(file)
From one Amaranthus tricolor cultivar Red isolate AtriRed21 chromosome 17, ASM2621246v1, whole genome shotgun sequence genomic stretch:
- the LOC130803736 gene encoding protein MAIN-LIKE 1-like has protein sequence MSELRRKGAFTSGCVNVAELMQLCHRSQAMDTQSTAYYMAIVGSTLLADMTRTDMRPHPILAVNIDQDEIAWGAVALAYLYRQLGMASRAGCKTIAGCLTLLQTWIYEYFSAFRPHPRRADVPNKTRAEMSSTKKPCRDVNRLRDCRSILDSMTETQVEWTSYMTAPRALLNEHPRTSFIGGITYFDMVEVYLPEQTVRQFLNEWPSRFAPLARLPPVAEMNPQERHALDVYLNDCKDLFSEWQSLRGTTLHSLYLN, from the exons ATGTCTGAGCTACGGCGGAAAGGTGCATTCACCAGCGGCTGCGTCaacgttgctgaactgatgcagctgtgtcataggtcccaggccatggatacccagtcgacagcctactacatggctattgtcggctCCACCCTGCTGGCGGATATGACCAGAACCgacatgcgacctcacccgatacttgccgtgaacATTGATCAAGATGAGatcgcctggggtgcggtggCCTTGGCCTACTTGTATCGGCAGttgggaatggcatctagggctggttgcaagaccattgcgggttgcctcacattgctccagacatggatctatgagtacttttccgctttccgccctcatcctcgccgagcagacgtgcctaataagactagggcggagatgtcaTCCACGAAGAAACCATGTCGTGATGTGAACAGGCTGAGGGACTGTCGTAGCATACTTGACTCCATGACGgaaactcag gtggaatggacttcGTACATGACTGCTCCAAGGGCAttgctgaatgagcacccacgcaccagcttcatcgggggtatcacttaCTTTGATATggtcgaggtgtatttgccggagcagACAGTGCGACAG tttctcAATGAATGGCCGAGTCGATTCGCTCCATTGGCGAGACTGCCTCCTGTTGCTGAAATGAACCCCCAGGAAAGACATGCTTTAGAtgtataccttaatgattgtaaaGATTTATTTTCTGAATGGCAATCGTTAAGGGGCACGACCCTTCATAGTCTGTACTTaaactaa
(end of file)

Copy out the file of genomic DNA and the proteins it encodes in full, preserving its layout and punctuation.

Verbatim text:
From one Amaranthus tricolor cultivar Red isolate AtriRed21 chromosome 17, ASM2621246v1, whole genome shotgun sequence genomic stretch:
- the LOC130803736 gene encoding protein MAIN-LIKE 1-like has protein sequence MSELRRKGAFTSGCVNVAELMQLCHRSQAMDTQSTAYYMAIVGSTLLADMTRTDMRPHPILAVNIDQDEIAWGAVALAYLYRQLGMASRAGCKTIAGCLTLLQTWIYEYFSAFRPHPRRADVPNKTRAEMSSTKKPCRDVNRLRDCRSILDSMTETQVEWTSYMTAPRALLNEHPRTSFIGGITYFDMVEVYLPEQTVRQFLNEWPSRFAPLARLPPVAEMNPQERHALDVYLNDCKDLFSEWQSLRGTTLHSLYLN, from the exons ATGTCTGAGCTACGGCGGAAAGGTGCATTCACCAGCGGCTGCGTCaacgttgctgaactgatgcagctgtgtcataggtcccaggccatggatacccagtcgacagcctactacatggctattgtcggctCCACCCTGCTGGCGGATATGACCAGAACCgacatgcgacctcacccgatacttgccgtgaacATTGATCAAGATGAGatcgcctggggtgcggtggCCTTGGCCTACTTGTATCGGCAGttgggaatggcatctagggctggttgcaagaccattgcgggttgcctcacattgctccagacatggatctatgagtacttttccgctttccgccctcatcctcgccgagcagacgtgcctaataagactagggcggagatgtcaTCCACGAAGAAACCATGTCGTGATGTGAACAGGCTGAGGGACTGTCGTAGCATACTTGACTCCATGACGgaaactcag gtggaatggacttcGTACATGACTGCTCCAAGGGCAttgctgaatgagcacccacgcaccagcttcatcgggggtatcacttaCTTTGATATggtcgaggtgtatttgccggagcagACAGTGCGACAG tttctcAATGAATGGCCGAGTCGATTCGCTCCATTGGCGAGACTGCCTCCTGTTGCTGAAATGAACCCCCAGGAAAGACATGCTTTAGAtgtataccttaatgattgtaaaGATTTATTTTCTGAATGGCAATCGTTAAGGGGCACGACCCTTCATAGTCTGTACTTaaactaa